Row-hammer is hardware bug that can cause bit-flips in physical RAM. Mark Seaborn and Thomas Dullien were the first to exploit the DRAM row-hammer bug to gain kernel privileges. Kaveh Razavi et al. pushed the exploitation of row-hammer bugs to the next level. They abused an OS feature – memory de-duplication – to surgically flip bits in a controlled way. They succeeded in flipping bits in memory loaded sensitive files (e.g. authorized_keys) assuming they know their contents. By weakening RSA moduli in authorized_keys file, they were able to generate corresponding private keys and authenticate on a co-hosted victim VM.
In this post, we aim to showcase a different attack scenario. Instead of corrupting memory loaded files, we chose to corrupt the state of a running program. The libpam is an attractive target since it provides authentication mechanisms on widely deployed *nix systems.
By running an instance of a row-hammer attack on an attacker VM, we were able to successfully authenticate on an adjacent victim VM by corrupting the state of pam_unix.so module.
In the following, we assume two adjacent VMs running Linux (attacker VM + victim VM) and hosted on a KVM hypervisor:
A DRAM chip consists of rows of cells that are periodically refreshed. When the CPU requests a read/write operation on a byte of memory, the data is first transferred to the row-buffer (discharging). After performing the requested operation, the content of the row-buffer is copied back to the original row (recharging). Frequent row activation (discharging and recharging) can cause disturbance errors that are reflected by a higher discharge rate on adjacent row’s cells. This induces bit-flips in adjacent memory rows (victim rows) if they are not refreshed before they lose their charge.
The following code is sufficient to produce bit-flips. The code alternates the reading from two different memory rows (aggressor rows). This is required, otherwise we will always be served from the row-buffer and won’t be able to activate a row repeatedly. The cflush instruction is also required to avoid being served from the CPU’s cache.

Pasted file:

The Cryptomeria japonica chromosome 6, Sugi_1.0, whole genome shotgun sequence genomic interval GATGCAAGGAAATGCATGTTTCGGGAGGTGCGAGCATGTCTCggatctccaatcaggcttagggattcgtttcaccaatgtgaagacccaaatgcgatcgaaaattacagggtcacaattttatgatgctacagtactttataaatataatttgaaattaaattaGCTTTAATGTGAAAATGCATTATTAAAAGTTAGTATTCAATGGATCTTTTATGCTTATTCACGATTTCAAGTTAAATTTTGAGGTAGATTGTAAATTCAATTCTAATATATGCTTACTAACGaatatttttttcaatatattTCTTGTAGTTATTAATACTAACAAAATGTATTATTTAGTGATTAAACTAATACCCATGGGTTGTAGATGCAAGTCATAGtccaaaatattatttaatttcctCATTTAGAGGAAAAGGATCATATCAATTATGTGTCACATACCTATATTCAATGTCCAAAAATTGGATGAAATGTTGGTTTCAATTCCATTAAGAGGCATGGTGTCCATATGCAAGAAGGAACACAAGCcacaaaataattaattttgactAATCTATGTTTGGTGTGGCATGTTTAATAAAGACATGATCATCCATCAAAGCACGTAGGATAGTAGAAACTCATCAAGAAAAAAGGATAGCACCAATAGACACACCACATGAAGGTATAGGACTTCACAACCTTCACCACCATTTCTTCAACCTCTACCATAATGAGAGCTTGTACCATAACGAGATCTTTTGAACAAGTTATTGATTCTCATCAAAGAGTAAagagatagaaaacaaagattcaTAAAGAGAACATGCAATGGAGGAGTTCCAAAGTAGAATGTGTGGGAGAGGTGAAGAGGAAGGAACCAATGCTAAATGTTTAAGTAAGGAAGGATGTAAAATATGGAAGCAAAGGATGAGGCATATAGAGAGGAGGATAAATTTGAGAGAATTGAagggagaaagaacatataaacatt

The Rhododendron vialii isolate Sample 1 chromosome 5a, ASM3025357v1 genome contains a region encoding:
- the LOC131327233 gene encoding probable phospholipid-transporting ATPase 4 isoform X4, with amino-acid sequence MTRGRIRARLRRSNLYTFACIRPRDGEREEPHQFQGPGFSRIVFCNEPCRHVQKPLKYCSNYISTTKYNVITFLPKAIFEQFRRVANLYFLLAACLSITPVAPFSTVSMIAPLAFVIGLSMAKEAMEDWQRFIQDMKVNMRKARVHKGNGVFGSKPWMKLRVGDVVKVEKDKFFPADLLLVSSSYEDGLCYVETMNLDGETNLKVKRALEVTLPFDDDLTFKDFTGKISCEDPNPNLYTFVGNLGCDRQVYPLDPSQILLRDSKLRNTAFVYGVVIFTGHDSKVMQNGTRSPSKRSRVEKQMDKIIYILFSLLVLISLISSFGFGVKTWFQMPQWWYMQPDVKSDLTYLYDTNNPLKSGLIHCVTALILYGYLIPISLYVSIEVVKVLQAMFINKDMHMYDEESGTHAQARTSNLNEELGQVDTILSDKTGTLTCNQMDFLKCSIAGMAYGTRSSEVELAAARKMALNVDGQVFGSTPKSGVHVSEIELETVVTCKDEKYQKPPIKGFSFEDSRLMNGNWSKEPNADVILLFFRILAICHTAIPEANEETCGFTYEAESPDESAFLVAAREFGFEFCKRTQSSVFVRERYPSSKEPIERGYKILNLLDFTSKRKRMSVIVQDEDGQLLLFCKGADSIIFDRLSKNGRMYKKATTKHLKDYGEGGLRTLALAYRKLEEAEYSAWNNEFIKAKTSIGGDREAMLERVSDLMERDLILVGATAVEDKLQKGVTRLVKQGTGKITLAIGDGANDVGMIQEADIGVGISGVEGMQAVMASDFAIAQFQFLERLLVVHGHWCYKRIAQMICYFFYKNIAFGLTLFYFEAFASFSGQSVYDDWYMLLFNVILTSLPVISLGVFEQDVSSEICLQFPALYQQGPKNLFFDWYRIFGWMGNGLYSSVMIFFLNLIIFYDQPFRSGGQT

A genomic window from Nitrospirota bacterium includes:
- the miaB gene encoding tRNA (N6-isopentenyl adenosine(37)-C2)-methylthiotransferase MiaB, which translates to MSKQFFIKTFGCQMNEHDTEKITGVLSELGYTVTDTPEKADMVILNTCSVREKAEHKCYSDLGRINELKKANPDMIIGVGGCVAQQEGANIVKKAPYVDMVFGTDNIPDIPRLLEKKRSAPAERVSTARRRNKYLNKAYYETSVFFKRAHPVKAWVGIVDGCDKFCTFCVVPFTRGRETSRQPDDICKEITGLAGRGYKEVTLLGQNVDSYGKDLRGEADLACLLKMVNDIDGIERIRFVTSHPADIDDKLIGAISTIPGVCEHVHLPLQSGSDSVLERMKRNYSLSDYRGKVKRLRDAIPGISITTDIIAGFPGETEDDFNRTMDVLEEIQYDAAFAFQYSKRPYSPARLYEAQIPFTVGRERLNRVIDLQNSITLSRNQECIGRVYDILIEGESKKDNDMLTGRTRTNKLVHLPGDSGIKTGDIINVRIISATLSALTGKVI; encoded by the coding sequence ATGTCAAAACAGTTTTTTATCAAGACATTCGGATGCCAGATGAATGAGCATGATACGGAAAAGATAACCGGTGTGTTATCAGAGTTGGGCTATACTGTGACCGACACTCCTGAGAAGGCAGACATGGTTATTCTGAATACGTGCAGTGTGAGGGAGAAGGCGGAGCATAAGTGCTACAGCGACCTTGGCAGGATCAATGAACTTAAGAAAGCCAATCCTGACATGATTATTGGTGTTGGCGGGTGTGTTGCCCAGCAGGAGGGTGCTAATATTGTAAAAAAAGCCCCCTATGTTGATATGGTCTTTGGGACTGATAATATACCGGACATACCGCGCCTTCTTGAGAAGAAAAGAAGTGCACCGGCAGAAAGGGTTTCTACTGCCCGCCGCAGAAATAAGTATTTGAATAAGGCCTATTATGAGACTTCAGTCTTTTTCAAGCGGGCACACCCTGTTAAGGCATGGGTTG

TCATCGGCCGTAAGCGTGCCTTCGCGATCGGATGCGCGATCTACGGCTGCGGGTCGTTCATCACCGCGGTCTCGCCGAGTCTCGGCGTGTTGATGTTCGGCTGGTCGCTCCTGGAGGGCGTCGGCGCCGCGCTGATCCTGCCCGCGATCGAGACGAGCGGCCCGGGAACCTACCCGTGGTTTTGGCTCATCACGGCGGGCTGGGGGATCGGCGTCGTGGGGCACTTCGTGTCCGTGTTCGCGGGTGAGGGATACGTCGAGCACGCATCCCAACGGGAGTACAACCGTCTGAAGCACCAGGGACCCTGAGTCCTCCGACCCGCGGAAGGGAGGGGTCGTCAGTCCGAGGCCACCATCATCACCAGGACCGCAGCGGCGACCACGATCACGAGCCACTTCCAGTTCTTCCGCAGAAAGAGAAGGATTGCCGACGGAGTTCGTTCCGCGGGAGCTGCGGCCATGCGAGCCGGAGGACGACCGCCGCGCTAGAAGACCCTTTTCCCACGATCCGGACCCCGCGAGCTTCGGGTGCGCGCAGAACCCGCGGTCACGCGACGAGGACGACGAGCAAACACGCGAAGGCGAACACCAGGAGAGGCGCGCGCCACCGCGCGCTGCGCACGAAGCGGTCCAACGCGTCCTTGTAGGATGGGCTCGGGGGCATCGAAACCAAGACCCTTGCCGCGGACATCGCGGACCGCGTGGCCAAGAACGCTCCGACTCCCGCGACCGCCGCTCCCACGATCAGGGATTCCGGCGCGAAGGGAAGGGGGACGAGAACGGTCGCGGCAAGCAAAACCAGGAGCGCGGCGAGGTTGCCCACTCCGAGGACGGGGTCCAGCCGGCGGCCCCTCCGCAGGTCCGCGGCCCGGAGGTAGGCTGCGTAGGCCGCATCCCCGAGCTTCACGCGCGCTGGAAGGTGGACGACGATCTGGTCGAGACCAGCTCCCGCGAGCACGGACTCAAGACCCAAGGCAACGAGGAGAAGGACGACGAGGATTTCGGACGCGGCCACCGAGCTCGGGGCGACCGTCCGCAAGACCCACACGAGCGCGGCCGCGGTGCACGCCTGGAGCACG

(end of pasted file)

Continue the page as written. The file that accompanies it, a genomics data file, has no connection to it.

Mark Seaborn and Thomas Dullien have noticed that the row-hammer effect is amplified on the victim row k if we “aggress” its neighbors (row k-1 and row k+1).
Channels, ranks, banks and address mapping
In a dual channel configuration, one can plug up to two memory modules. A memory module consists of memory chips that could be present in both side of the memory module. Each side is called rank. A memory chip is organized in banks and a bank is a matrix (columns X rows) of memory cells.
My PC is equipped with 8 GB RAM with the following setting:
- 2 channels.
- 1 memory module per channel.
- 2 ranks per memory module.
- 8 memory chips per rank.
- 8 banks per chip.
- 2^15 rows x 2^10 columns x 8 bits per bank.
The available RAM size is computed as follows:
> 2 modules * 2 ranks * 2^3 chips * 2^3 banks * 2^15 rows * 2^10 columns * 1 byte = 8 GB
When the CPU accesses one byte of memory, the memory controller is in charge of fulfilling the request. The physical address allows actually to select the channel, the memory module, the rank, the bank, the row and the column.
Mark Seaborn has determined the physical address mapping for Intel Sandy Bridge CPUs. This mapping matches with the memory configuration given below:
- Bit 0-5: lower 6 bits of byte index within a row.
- Bit 6: channel selection.
- Bit 7-13: higher 7 bits of byte index within a row.
- Bit 14-16: bank selection obtained by: ((addr >> 14) & 7) ^ ((addr >> 18) & 7)
- Bit 17: rank selection.
- Bit 18-33: row selection.
As noted in the following post, the memory controller does not address the chip and returns 8 bytes even if the CPU requests a single byte. The CPU uses the 3 LSB bits of the address to select the right bits.
In the rest of this post, we will assume the physical mapping presented above.
Row-hammering requires to select aggressor rows that belong to the same bank. Assuming, we know the underlying physical address mapping, how one can pick up a pair of addresses that map to the same bank but different rows?
The fact that we are attacking from a VM limits the available options. We cannot navigate through rows if we can’t convert a virtual address into a physical address. Indeed, in our case, physical addresses from the VM point of view are simply offsets in QEMU’s virtual address space. There is only one option left: Transparent Huge Pages (THP).
THP is a Linux feature where a kernel thread running in the background attempts to allocate huge pages of 2 MB. If we allocate a large buffer aligned on 2 MB boundary, then the kernel thread in the guest will try to back the buffer by huge pages. The same goes for QEMU’s virtual memory in the host that will be backed too by huge pages after some amount of time. Thanks to THP, we can get 2 MB of contiguous physical memory, and since a huge page covers several rows, we can navigate through rows.